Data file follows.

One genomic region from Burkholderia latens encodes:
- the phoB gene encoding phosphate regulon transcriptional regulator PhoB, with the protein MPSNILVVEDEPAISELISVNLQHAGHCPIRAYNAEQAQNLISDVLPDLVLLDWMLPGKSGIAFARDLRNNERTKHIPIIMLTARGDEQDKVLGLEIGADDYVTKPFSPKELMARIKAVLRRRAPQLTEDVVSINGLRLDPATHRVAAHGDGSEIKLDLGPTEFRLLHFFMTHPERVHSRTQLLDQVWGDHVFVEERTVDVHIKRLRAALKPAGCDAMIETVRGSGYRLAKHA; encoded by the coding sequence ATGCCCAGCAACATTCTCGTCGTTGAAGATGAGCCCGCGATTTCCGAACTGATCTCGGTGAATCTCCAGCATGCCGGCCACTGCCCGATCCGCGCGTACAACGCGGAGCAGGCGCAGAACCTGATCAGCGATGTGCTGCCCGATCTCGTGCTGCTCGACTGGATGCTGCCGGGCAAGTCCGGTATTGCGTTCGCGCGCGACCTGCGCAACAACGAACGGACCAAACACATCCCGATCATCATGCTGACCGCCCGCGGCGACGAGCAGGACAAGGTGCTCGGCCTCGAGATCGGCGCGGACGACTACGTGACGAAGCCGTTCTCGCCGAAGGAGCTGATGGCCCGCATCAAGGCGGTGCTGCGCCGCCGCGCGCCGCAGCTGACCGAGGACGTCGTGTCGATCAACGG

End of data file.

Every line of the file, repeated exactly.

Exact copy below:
One genomic region from Burkholderia latens encodes:
- the phoB gene encoding phosphate regulon transcriptional regulator PhoB, with the protein MPSNILVVEDEPAISELISVNLQHAGHCPIRAYNAEQAQNLISDVLPDLVLLDWMLPGKSGIAFARDLRNNERTKHIPIIMLTARGDEQDKVLGLEIGADDYVTKPFSPKELMARIKAVLRRRAPQLTEDVVSINGLRLDPATHRVAAHGDGSEIKLDLGPTEFRLLHFFMTHPERVHSRTQLLDQVWGDHVFVEERTVDVHIKRLRAALKPAGCDAMIETVRGSGYRLAKHA; encoded by the coding sequence ATGCCCAGCAACATTCTCGTCGTTGAAGATGAGCCCGCGATTTCCGAACTGATCTCGGTGAATCTCCAGCATGCCGGCCACTGCCCGATCCGCGCGTACAACGCGGAGCAGGCGCAGAACCTGATCAGCGATGTGCTGCCCGATCTCGTGCTGCTCGACTGGATGCTGCCGGGCAAGTCCGGTATTGCGTTCGCGCGCGACCTGCGCAACAACGAACGGACCAAACACATCCCGATCATCATGCTGACCGCCCGCGGCGACGAGCAGGACAAGGTGCTCGGCCTCGAGATCGGCGCGGACGACTACGTGACGAAGCCGTTCTCGCCGAAGGAGCTGATGGCCCGCATCAAGGCGGTGCTGCGCCGCCGCGCGCCGCAGCTGACCGAGGACGTCGTGTCGATCAACGG